After The Storm: Oceanic Rebuilds
2:16 pm, Tuesday March 26th, 2019
2:16 pm, Tuesday March 26th, 2019
In the days and hours leading up to Hurricane Florence, LM Restaurants, which owns and operates Oceanic, activated its storm preparedness teams to carry out hurricane prep protocols at the restaurant group’s properties throughout the Southeast.
The company relies heavily on those protocols when bad weather is on the horizon, and they are updated with each pending storm. While preparation for each storm varies, there are systems in place to help managers deal with food, beverage and equipment storage, as well as how to secure the interior and exterior of the buildings in advance of a storm.
That’s what happened last September as Florence made its approach toward Wilmington.
As part of the prep plans, it’s also imperative that the entire staff is aware of the chain of command and the procedures to follow in advance, during and after a storm, said Katherine Costa Goldfaden, director of brands for Raleigh-based LM Restaurants.
Oceanic has been a fixture on the Wrightsville Beach dining scene for nearly 30 years. Perhaps due to a major renovation to the building in 2012 and subsequent renovation of the Crystal Pier in 2015, Oceanic and the pier did not incur structural damages as a result of Florence. But the water damage was extensive, and the restaurant has remained closed since the storm while under construction.
LM officials hope to reopen soon but are taking their time in the rebuild to make some changes to the popular restaurant at the same time.
Oceanic wasn’t the only major Wrightsville Beach institution hit hard by the storm. Just down the beach, the Blockade Runner Beach Resort also closed, with a portion of the hotel reopening last month. South Beach Grill, in operation for 22 years on South Lumina Avenue, was shuttered for repairs until mid-February.
“This event allowed us to ask ourselves ‘What does the next chapter of Oceanic look like?’” said Amber Moshakos, president of LM Restaurants. “Florence gave us the opportunity to pause and reimagine what Oceanic could and should be for our team members and guests.”
A family-run business founded by Moshakos’ parents, Lou and Joy, LM took over Oceanic in 2008 when it acquired five local eateries from the Atlantic Quest Corp. The other restaurants acquired at that time were Bluewater and Henry’s – still in operation today – and Eddie Romanelli’s locations in Wilmington and Leland. The Wilmington location of Eddie Romanelli is now another LM concept, Hops Supply Co., while the Eddie Romanelli’s in Leland closed in 2016.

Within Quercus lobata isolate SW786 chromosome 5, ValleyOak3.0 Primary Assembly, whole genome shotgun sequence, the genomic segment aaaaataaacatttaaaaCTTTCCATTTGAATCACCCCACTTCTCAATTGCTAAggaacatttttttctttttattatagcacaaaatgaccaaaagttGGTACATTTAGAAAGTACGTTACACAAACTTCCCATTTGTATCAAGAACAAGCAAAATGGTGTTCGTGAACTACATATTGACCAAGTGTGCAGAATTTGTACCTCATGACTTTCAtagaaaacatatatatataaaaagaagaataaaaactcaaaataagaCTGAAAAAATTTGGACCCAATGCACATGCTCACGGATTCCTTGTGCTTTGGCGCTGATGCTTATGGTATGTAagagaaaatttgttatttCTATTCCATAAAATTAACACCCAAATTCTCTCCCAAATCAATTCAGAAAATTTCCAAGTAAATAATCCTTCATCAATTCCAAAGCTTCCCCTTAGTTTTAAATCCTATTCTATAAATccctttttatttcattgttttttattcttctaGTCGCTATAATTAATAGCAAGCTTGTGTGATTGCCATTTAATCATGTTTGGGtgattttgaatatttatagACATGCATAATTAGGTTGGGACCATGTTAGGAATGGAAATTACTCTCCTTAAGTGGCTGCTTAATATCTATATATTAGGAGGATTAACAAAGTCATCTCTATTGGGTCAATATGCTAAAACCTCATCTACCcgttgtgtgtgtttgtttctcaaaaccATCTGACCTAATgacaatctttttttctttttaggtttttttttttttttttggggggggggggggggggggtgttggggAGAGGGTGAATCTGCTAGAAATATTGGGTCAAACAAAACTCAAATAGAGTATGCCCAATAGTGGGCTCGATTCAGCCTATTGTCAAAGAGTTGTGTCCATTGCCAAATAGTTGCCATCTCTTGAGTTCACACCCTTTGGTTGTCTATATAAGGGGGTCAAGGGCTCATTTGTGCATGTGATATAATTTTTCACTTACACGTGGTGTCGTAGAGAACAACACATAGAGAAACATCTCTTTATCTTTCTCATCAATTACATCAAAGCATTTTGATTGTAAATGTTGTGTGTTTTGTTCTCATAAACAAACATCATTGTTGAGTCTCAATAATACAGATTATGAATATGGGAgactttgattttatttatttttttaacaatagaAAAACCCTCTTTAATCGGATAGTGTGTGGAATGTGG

Today, LM Restaurants is a hospitality management company for seven brands and over two dozen restaurants across the Southeast. The company’s flagship brand, Carolina Ale House, now has 29 locations, including one in Wilmington. Three new brands are in development for 2019 in South Florida: Oceanic at Pompano Beach Pier and Lucky Fish Beach Bar and Grill, both in Pompano Beach, and Morea in Fort Lauderdale.
Locally, the only other LM restaurant to incur damages as a result of Florence, which made landfall near Wrightsville Beach on Sept. 14, was Bluewater, which reopened in stages, beginning in early October.
Amber Moshakos said that after 10 years running Oceanic, the company now has an understanding of what it takes to operate the restaurant successfully, and officials wanted to take their time in determining how this unexpected remodel could help them gain operational efficiencies and improve diners’ experiences.
“If we weren’t exploring updating the space, we certainly would have been open by now,” Amber Moshakos said. “It has always been our philosophy to reinvest in the communities and buildings in which we do business, and we have a really strong commitment to this building. Like many families, we have created lots of special memories here.”
The building is near where Lumina Pavilion, a popular entertainment center in the early 1900s, once stood, and the restaurant was named after the Oceanic Hotel, which was destroyed in Wrightsville Beach’s massive 1934 fire.
When the restaurant reopens this spring, guests will find new, unobstructed views of the ocean as soon as they walk in the door, Amber Moshakos said. The main bar has been repositioned so the seats overlook the dunes and jetty. Private dining spaces on all three levels are being updated to allow for more flexibility in the types of events that can be accommodated, and the dining rooms will be outfitted with new flooring, paint, fixtures and furnishings.
While a reopening date has not yet been determined, the group is pushing for Easter Sunday, which is April 21, and expects to hire 150 employees for the summer season.
“This is a landmark restaurant with a wonderful history, and we want to make our friends and team members proud,” Goldfaden said. We know the updates and our increased ocean views will be proof of our commitment to our community.”